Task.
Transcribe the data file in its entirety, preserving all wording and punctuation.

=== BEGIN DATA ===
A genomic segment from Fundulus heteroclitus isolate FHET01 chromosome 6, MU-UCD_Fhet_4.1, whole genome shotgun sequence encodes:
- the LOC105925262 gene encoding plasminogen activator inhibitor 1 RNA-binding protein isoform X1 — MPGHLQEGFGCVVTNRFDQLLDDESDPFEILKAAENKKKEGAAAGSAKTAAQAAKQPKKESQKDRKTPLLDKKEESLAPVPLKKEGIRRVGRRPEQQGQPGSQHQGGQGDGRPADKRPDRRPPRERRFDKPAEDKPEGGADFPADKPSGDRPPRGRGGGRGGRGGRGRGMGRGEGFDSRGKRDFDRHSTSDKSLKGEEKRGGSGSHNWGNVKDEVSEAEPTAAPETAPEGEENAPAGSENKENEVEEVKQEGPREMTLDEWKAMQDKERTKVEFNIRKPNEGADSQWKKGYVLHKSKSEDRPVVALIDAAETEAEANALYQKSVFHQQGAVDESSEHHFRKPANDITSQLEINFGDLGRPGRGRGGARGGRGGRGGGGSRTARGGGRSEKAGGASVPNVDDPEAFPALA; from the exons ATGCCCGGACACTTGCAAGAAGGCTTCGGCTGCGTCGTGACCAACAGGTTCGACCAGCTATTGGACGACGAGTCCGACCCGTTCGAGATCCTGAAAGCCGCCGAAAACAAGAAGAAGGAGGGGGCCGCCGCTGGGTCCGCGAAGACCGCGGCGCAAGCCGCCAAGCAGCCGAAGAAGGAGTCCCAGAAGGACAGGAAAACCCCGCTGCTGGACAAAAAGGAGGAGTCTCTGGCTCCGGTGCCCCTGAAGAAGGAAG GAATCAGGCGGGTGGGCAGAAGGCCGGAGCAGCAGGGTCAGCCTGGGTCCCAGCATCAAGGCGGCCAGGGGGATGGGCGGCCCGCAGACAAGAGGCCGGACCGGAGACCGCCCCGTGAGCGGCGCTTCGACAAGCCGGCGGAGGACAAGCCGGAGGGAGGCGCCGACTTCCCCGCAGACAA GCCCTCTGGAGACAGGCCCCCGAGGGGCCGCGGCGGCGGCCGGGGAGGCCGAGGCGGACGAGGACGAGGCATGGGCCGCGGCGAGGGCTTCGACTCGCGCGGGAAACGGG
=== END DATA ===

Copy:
A genomic segment from Fundulus heteroclitus isolate FHET01 chromosome 6, MU-UCD_Fhet_4.1, whole genome shotgun sequence encodes:
- the LOC105925262 gene encoding plasminogen activator inhibitor 1 RNA-binding protein isoform X1 — MPGHLQEGFGCVVTNRFDQLLDDESDPFEILKAAENKKKEGAAAGSAKTAAQAAKQPKKESQKDRKTPLLDKKEESLAPVPLKKEGIRRVGRRPEQQGQPGSQHQGGQGDGRPADKRPDRRPPRERRFDKPAEDKPEGGADFPADKPSGDRPPRGRGGGRGGRGGRGRGMGRGEGFDSRGKRDFDRHSTSDKSLKGEEKRGGSGSHNWGNVKDEVSEAEPTAAPETAPEGEENAPAGSENKENEVEEVKQEGPREMTLDEWKAMQDKERTKVEFNIRKPNEGADSQWKKGYVLHKSKSEDRPVVALIDAAETEAEANALYQKSVFHQQGAVDESSEHHFRKPANDITSQLEINFGDLGRPGRGRGGARGGRGGRGGGGSRTARGGGRSEKAGGASVPNVDDPEAFPALA; from the exons ATGCCCGGACACTTGCAAGAAGGCTTCGGCTGCGTCGTGACCAACAGGTTCGACCAGCTATTGGACGACGAGTCCGACCCGTTCGAGATCCTGAAAGCCGCCGAAAACAAGAAGAAGGAGGGGGCCGCCGCTGGGTCCGCGAAGACCGCGGCGCAAGCCGCCAAGCAGCCGAAGAAGGAGTCCCAGAAGGACAGGAAAACCCCGCTGCTGGACAAAAAGGAGGAGTCTCTGGCTCCGGTGCCCCTGAAGAAGGAAG GAATCAGGCGGGTGGGCAGAAGGCCGGAGCAGCAGGGTCAGCCTGGGTCCCAGCATCAAGGCGGCCAGGGGGATGGGCGGCCCGCAGACAAGAGGCCGGACCGGAGACCGCCCCGTGAGCGGCGCTTCGACAAGCCGGCGGAGGACAAGCCGGAGGGAGGCGCCGACTTCCCCGCAGACAA GCCCTCTGGAGACAGGCCCCCGAGGGGCCGCGGCGGCGGCCGGGGAGGCCGAGGCGGACGAGGACGAGGCATGGGCCGCGGCGAGGGCTTCGACTCGCGCGGGAAACGGG